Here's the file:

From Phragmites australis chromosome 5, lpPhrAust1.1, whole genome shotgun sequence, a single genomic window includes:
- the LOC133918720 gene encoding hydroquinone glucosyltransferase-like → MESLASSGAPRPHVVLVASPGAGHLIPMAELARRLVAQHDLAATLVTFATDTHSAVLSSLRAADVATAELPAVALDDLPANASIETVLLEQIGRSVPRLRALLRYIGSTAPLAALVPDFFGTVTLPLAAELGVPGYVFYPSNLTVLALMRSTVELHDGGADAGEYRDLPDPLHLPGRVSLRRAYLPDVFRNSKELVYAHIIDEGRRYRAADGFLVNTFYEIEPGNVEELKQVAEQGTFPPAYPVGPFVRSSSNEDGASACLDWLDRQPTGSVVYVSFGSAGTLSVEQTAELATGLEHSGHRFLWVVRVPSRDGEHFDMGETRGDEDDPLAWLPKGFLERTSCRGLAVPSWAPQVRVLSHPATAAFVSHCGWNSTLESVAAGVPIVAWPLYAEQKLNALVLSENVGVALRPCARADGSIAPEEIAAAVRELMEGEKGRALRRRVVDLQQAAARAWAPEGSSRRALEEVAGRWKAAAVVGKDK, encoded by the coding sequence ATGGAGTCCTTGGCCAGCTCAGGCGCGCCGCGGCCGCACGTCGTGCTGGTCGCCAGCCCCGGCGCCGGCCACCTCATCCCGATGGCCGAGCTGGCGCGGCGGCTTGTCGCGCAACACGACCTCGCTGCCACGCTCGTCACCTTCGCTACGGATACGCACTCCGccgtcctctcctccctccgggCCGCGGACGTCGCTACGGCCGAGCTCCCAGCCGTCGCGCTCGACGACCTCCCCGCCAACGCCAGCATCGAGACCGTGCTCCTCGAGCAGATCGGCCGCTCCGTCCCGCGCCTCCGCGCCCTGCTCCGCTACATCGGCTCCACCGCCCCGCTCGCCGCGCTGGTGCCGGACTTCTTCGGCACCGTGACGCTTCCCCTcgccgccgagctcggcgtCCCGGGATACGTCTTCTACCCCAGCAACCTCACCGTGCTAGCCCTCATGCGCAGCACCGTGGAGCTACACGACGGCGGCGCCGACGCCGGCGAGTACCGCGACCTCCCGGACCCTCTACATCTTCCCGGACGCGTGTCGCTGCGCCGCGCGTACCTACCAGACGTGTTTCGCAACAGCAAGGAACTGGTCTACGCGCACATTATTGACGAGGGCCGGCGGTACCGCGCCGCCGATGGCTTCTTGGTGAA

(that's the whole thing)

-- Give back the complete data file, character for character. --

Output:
From Phragmites australis chromosome 5, lpPhrAust1.1, whole genome shotgun sequence, a single genomic window includes:
- the LOC133918720 gene encoding hydroquinone glucosyltransferase-like → MESLASSGAPRPHVVLVASPGAGHLIPMAELARRLVAQHDLAATLVTFATDTHSAVLSSLRAADVATAELPAVALDDLPANASIETVLLEQIGRSVPRLRALLRYIGSTAPLAALVPDFFGTVTLPLAAELGVPGYVFYPSNLTVLALMRSTVELHDGGADAGEYRDLPDPLHLPGRVSLRRAYLPDVFRNSKELVYAHIIDEGRRYRAADGFLVNTFYEIEPGNVEELKQVAEQGTFPPAYPVGPFVRSSSNEDGASACLDWLDRQPTGSVVYVSFGSAGTLSVEQTAELATGLEHSGHRFLWVVRVPSRDGEHFDMGETRGDEDDPLAWLPKGFLERTSCRGLAVPSWAPQVRVLSHPATAAFVSHCGWNSTLESVAAGVPIVAWPLYAEQKLNALVLSENVGVALRPCARADGSIAPEEIAAAVRELMEGEKGRALRRRVVDLQQAAARAWAPEGSSRRALEEVAGRWKAAAVVGKDK, encoded by the coding sequence ATGGAGTCCTTGGCCAGCTCAGGCGCGCCGCGGCCGCACGTCGTGCTGGTCGCCAGCCCCGGCGCCGGCCACCTCATCCCGATGGCCGAGCTGGCGCGGCGGCTTGTCGCGCAACACGACCTCGCTGCCACGCTCGTCACCTTCGCTACGGATACGCACTCCGccgtcctctcctccctccgggCCGCGGACGTCGCTACGGCCGAGCTCCCAGCCGTCGCGCTCGACGACCTCCCCGCCAACGCCAGCATCGAGACCGTGCTCCTCGAGCAGATCGGCCGCTCCGTCCCGCGCCTCCGCGCCCTGCTCCGCTACATCGGCTCCACCGCCCCGCTCGCCGCGCTGGTGCCGGACTTCTTCGGCACCGTGACGCTTCCCCTcgccgccgagctcggcgtCCCGGGATACGTCTTCTACCCCAGCAACCTCACCGTGCTAGCCCTCATGCGCAGCACCGTGGAGCTACACGACGGCGGCGCCGACGCCGGCGAGTACCGCGACCTCCCGGACCCTCTACATCTTCCCGGACGCGTGTCGCTGCGCCGCGCGTACCTACCAGACGTGTTTCGCAACAGCAAGGAACTGGTCTACGCGCACATTATTGACGAGGGCCGGCGGTACCGCGCCGCCGATGGCTTCTTGGTGAA